Ulnar Neuropathy

The ulnar nerve is the nerve that controls most fine movements of the fingers, and also supplies sensation to the inside border of the hand.

The ulnar nerve takes an odd course down the arm, around the elbow, and then into the forearm and hand. The nerve is commonly compressed behind the elbow. This is made worse by leaning on the elbow with the elbow bent.

When the nerve is compressed, it results in ulnar neuropathy (also known as cubital tunnel syndrome).

Symptoms include:
  • numbness in the little and ring fingers, and the inside of the hand
  • weakness of the small muscles of the hand.

The diagnosis of ulnar neuropathy requires a careful history and examination from your doctor, and confirmation is made by performing an electrical test called
nerve conduction study (NCS) and electromyography (EMG).
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Diagnosis of ulnar neuropathy may be quite difficult and complicated because other conditions may mimic the symptoms. Such conditions include cervical disc disease, carpal tunnel syndrome and peripheral neuropathy. In some cases, magnetic resonance imaging (MRI) of the neck and/or elbow may also be required.

treatment of ulnar neuropathy depends on the symptom severity and duration.
For mild sensory symptoms of short duration, elbow protection is required. This involves strictly avoiding leaning on the elbow. Use of an elbow splint is occasionally useful.
For more severe cases, especially with progressive hand muscle weakness or wasting, then surgery is the recommended treatment.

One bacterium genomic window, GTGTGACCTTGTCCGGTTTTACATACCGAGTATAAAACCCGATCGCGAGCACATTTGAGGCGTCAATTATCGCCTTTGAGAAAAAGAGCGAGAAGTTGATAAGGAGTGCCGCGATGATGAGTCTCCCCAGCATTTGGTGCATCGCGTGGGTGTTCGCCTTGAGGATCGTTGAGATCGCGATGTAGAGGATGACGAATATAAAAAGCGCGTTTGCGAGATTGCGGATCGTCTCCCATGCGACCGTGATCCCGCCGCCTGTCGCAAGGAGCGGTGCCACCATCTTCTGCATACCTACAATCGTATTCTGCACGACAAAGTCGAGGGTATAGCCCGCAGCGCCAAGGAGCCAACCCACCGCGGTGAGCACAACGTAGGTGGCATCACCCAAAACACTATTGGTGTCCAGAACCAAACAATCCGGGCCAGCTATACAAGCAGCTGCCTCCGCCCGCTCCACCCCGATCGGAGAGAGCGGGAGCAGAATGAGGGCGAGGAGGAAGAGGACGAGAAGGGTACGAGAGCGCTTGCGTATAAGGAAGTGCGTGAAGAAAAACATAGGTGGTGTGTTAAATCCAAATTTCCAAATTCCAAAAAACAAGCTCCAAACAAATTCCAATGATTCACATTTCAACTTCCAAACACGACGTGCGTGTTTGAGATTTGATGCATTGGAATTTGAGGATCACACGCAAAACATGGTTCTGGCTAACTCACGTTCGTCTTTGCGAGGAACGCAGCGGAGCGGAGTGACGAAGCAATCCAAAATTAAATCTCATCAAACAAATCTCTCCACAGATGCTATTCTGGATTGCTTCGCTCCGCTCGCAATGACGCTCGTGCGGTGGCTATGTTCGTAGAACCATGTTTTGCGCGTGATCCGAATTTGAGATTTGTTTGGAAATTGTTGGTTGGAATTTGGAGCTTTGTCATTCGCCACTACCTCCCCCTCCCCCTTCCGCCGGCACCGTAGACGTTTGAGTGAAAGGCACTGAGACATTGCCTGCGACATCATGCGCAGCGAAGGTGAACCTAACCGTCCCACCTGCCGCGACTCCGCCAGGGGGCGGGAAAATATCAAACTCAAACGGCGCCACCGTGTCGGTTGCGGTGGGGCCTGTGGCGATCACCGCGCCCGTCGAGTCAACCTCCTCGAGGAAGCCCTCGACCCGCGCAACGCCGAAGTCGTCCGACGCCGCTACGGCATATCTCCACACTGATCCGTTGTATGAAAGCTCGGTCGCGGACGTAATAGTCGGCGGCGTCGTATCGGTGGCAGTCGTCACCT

Surgical treatment of the ulnar nerve at the elbow is performed by many surgeons with simple decompression of the nerve (neurolysis). However, other techniques are available that can provide better results. Professor Gavin Davis has particular expertise in submuscular transposition (SMT) of the nerve, which often provides the best long term results in treatment of ulnar neuropathy. SMT is also used when neurolysis fails to work.
Prof Davis will usually refer patients for a course of formal hand therapy following the surgery. This assists with wound healing, scar management and hand functional recovery.

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In a few individuals, the ulnar nerve is compressed in the hand rather than the elbow. Here, it is compressed in a tunnel called Guyon’s canal. The symptoms and signs of Guyon’s canal syndrome are very similar to Cubital Tunnel syndrome. Treatment of Guyon’s canal syndrome is to surgically divide the membrane in the roof of the tunnel to free the ulnar nerve.